Growth in CIT Use Driven By Familiar Market Factors

Despite a 75-year track record as an investment vehicle, some plan sponsors lack awareness of collective investment trusts and their reputation for low fees.

As explained by Gary Kleinschmidt, head of DCIO sales at Legg Mason, collective investment trusts are an increasingly popular investment vehicle available to institutional investors—namely defined contribution and defined benefit retirement plans.

He tells PLANSPONSOR there is relatively little user-facing difference between a mutual fund and a collective investment trust (CIT), especially from the ground-level perspective of the plan participant. Today the CIT structure is increasingly deployed in defined contribution plans with a target-date fund (TDF) overlay—often in an open-architecture approach giving plan sponsors a means of creating custom glide paths for their participant population at an affordable price.

“A CIT is created as an investment option for a plan through a standard trust contract signed by the plan sponsor and the trust company,” he explains. “Importantly, CITs are supervised by banking regulators, rather than the Securities and Exchange Commission (SEC) and other federal financial market oversight agencies. It’s not a difficult process compared with mutual funds—at this point, most or probably all recordkeepers are very familiar with the process and have the capability to bring this into a plan.”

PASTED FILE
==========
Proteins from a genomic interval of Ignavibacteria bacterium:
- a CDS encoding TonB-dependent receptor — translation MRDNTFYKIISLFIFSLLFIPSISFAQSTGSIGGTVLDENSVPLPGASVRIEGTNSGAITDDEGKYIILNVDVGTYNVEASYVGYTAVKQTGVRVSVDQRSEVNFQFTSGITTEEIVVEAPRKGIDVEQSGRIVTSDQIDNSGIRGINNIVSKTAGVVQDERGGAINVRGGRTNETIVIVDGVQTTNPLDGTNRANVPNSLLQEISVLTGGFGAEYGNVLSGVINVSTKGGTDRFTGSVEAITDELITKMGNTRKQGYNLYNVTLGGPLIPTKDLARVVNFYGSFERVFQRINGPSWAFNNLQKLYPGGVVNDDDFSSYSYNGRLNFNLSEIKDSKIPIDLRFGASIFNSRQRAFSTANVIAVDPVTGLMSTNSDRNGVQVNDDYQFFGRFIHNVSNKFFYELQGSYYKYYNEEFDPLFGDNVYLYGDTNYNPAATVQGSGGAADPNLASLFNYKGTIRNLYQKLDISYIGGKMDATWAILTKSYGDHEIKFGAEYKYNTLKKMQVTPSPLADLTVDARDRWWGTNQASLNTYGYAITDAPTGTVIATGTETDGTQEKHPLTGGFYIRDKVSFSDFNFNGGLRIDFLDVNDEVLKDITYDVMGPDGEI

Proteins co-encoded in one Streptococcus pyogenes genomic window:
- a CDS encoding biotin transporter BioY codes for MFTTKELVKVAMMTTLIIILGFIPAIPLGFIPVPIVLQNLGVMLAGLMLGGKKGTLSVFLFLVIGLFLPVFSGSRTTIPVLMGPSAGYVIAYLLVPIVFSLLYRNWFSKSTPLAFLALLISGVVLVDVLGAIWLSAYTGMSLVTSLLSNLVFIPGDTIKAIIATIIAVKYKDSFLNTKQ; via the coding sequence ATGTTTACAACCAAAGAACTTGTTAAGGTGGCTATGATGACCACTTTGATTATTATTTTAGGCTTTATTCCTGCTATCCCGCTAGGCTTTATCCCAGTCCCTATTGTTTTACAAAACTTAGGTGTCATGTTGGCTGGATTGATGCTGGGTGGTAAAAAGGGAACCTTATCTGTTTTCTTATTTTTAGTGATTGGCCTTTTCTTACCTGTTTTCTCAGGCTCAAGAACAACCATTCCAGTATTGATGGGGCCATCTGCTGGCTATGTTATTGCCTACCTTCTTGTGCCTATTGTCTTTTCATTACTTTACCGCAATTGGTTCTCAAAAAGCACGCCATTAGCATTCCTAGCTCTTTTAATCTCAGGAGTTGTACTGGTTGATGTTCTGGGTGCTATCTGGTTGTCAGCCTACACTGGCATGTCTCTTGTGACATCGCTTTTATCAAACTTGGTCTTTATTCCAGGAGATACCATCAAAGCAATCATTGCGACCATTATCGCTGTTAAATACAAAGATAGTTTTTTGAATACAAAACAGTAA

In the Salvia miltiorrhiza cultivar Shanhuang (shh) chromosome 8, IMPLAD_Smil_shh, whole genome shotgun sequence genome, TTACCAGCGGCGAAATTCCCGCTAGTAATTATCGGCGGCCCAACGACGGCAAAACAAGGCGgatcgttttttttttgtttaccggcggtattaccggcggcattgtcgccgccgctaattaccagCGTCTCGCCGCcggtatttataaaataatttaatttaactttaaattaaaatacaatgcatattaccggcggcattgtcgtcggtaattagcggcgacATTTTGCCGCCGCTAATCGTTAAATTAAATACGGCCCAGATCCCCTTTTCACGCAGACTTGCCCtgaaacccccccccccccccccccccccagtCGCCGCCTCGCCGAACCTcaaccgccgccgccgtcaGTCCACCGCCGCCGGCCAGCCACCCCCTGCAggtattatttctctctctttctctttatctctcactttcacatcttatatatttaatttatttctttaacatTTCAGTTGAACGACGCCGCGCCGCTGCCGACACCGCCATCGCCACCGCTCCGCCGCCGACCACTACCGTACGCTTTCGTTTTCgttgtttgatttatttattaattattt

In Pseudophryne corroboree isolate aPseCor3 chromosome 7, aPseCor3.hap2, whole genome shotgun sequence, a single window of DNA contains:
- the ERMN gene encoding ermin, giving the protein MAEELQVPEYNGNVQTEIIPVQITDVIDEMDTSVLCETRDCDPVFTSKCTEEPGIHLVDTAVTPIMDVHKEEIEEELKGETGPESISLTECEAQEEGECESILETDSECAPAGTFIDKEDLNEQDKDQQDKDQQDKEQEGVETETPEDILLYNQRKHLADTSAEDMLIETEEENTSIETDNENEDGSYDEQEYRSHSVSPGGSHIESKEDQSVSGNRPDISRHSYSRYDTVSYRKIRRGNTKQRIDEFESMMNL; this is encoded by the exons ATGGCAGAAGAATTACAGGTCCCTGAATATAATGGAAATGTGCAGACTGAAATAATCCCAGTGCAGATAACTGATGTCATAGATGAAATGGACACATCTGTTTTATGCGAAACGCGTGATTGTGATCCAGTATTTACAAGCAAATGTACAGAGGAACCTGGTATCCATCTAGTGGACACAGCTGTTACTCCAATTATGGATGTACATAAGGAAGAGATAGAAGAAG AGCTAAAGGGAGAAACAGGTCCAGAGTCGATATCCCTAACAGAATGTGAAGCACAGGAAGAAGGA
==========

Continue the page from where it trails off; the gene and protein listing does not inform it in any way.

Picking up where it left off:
One other important distinguishing factor is that CIT return results are not reported or tracked the same way as mutual funds, Kleinschmidt says, but this difference has diminished greatly with expanded use of digital reporting technology.

“The criticism often is that you can’t find a ticker symbol for a CIT in the newspaper—instead you have a CUSIP number that is harder to access,” he notes. “But with modern technology and the Internet and the exposure we have to live data, CITs have achieved the daily transmission and transparency that plan sponsors demand. Today you can get the same type of daily close for a CIT that you can get on a mutual fund.”

Kleinschmidt adds that most recordkeeping platforms “now have their own internal databases anyway for mutual funds—you log into your platform and get the information that way. So that pressure is going away and it’s also contributing to the tailwinds for CITs. It’s related to the greater attention that is being paid to exchange-traded funds (ETFs). That structure has benefitted from technology advances as well.”